At an Early Crossroad

And God spoke all these words:

“I am the Lord your God, who brought you out of Egypt, out of the land of slavery.

“You shall have no other gods before me.

“You shall not make for yourself an image in the form of anything in heaven above or on the earth beneath or in the waters below.  You shall not bow down to them or worship them; for I, the Lord your God, am a jealous God, punishing the children for the sin of the parents to the third and fourth generation of those who hate me, but showing love to a thousand generations of those who love me and keep my commandments.

“You shall not misuse the name of the Lord your God, for the Lord will not hold anyone guiltless who misuses his name.

“Remember the Sabbath day by keeping it holy.  Six days you shall labor and do all your work, but the seventh day is a sabbath to the Lord your God. On it you shall not do any work, neither you, nor your son or daughter, nor your male or female servant, nor your animals, nor any foreigner residing in your towns.  For in six days the Lord made the heavens and the earth, the sea, and all that is in them, but he rested on the seventh day.  Therefore the Lord blessed the Sabbath day and made it holy.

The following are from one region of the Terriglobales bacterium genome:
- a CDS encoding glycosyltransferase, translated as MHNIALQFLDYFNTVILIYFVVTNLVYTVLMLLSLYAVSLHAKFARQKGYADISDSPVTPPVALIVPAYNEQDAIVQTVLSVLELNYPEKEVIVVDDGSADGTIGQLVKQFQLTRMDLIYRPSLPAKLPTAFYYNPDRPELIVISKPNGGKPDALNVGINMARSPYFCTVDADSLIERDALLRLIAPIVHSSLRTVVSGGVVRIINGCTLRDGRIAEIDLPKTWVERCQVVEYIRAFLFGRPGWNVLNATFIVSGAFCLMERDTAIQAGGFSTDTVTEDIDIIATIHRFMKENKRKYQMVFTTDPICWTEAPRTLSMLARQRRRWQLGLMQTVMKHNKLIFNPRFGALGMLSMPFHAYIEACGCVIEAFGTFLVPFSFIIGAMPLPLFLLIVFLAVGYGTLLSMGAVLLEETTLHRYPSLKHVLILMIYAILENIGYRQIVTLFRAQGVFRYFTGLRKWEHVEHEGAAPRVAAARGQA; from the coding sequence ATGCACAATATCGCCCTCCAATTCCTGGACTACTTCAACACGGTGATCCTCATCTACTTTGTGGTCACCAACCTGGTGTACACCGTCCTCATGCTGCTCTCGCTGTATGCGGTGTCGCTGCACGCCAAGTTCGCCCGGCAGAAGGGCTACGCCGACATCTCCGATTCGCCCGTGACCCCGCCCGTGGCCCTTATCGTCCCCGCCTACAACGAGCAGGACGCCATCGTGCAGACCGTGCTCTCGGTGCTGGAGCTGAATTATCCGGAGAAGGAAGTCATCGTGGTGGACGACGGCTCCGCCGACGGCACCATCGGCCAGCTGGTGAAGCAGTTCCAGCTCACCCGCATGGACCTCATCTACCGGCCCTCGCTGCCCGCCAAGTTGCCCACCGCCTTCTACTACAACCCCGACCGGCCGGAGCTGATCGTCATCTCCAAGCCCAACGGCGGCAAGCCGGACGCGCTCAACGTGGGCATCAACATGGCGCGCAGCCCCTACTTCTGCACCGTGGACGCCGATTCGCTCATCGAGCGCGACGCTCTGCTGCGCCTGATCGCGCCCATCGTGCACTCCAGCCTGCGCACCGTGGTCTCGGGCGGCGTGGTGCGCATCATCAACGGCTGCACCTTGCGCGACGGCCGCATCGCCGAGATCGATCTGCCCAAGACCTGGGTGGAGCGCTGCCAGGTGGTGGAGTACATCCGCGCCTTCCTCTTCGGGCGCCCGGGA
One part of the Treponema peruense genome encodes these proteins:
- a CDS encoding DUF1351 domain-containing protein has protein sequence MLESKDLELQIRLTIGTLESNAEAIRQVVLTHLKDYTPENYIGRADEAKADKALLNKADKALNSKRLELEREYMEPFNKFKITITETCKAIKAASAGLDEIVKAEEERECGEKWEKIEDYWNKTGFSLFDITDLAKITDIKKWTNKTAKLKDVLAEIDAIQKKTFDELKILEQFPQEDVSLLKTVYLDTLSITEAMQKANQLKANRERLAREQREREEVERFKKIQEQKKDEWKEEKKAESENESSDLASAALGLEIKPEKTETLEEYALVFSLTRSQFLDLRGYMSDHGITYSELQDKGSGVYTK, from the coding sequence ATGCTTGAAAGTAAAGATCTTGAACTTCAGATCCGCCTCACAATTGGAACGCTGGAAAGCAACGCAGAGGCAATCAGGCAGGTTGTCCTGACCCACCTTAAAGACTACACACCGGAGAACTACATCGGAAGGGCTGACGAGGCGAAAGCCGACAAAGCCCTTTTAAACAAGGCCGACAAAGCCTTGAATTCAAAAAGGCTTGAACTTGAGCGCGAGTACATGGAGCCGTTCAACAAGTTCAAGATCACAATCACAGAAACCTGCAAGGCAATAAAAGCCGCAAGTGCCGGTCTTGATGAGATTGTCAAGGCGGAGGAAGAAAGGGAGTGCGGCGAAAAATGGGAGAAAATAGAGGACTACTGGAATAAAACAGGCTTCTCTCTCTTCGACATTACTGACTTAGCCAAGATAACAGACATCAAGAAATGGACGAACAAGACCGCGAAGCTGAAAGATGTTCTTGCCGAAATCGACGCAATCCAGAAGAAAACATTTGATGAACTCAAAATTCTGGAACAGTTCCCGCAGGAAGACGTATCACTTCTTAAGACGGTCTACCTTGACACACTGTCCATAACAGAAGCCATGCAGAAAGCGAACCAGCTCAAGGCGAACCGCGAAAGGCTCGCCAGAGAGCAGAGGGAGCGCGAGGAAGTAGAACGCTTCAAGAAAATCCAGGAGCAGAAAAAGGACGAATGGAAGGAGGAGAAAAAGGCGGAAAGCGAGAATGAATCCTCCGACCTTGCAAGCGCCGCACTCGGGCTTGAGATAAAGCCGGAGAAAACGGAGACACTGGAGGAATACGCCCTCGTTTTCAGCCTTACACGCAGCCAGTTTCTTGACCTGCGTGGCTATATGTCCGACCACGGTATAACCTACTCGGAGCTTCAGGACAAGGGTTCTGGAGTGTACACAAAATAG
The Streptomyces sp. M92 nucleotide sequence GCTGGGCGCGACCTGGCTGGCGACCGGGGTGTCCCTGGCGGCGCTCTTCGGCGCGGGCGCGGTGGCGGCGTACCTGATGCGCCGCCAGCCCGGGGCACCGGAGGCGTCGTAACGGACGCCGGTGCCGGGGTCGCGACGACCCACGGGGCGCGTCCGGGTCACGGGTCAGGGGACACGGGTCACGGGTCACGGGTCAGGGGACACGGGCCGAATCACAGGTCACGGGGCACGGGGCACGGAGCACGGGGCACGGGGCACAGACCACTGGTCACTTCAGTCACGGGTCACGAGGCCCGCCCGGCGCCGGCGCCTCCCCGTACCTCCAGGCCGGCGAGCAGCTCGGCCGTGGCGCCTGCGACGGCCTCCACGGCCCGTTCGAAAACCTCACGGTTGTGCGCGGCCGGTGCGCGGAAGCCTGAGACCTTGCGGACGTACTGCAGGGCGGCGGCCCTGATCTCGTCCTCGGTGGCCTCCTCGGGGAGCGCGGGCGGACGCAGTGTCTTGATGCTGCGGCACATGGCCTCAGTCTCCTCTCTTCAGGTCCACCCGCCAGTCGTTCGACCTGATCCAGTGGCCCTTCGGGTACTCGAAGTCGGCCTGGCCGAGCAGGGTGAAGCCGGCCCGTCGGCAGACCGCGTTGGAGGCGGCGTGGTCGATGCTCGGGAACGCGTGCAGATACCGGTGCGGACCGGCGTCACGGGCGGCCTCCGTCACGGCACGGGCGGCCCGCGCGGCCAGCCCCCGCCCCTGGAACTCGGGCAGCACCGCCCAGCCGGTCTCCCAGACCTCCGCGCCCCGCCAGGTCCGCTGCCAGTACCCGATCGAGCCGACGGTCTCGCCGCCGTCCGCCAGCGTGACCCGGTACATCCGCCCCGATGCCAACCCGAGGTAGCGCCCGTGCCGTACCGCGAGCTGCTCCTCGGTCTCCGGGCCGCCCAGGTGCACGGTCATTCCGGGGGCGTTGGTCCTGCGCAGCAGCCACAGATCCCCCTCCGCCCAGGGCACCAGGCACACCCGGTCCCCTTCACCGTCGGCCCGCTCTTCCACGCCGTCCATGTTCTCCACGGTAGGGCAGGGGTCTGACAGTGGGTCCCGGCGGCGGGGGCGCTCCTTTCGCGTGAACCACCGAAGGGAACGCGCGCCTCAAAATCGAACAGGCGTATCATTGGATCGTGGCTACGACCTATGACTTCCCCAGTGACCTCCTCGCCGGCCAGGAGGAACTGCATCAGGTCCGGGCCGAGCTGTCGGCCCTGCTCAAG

“Honor your father and your mother, so that you may live long in the land the Lord your God is giving you.

“You shall not murder.

“You shall not commit adultery.

“You shall not steal.

“You shall not give false testimony against your neighbor.

“You shall not covet your neighbor’s house. You shall not covet your neighbor’s wife, or his male or female servant, his ox or donkey, or anything that belongs to your neighbor.”

  • Exodus 20:1-17



Once upon a time, there was a young boy.  He stood in the checkout line at discount store.  He saw some candy, and he put it into his pocket.


When he got home, his mother saw the candy.  She had seen him near the candy shelves at the checkout.  She knew he had no money, so she accused him.


The boy denied having stolen the candy.  He said that a boy on the bus had given him the candy the day before.  His mother didn’t believe the story.  He would have produced the candy then, not a day later.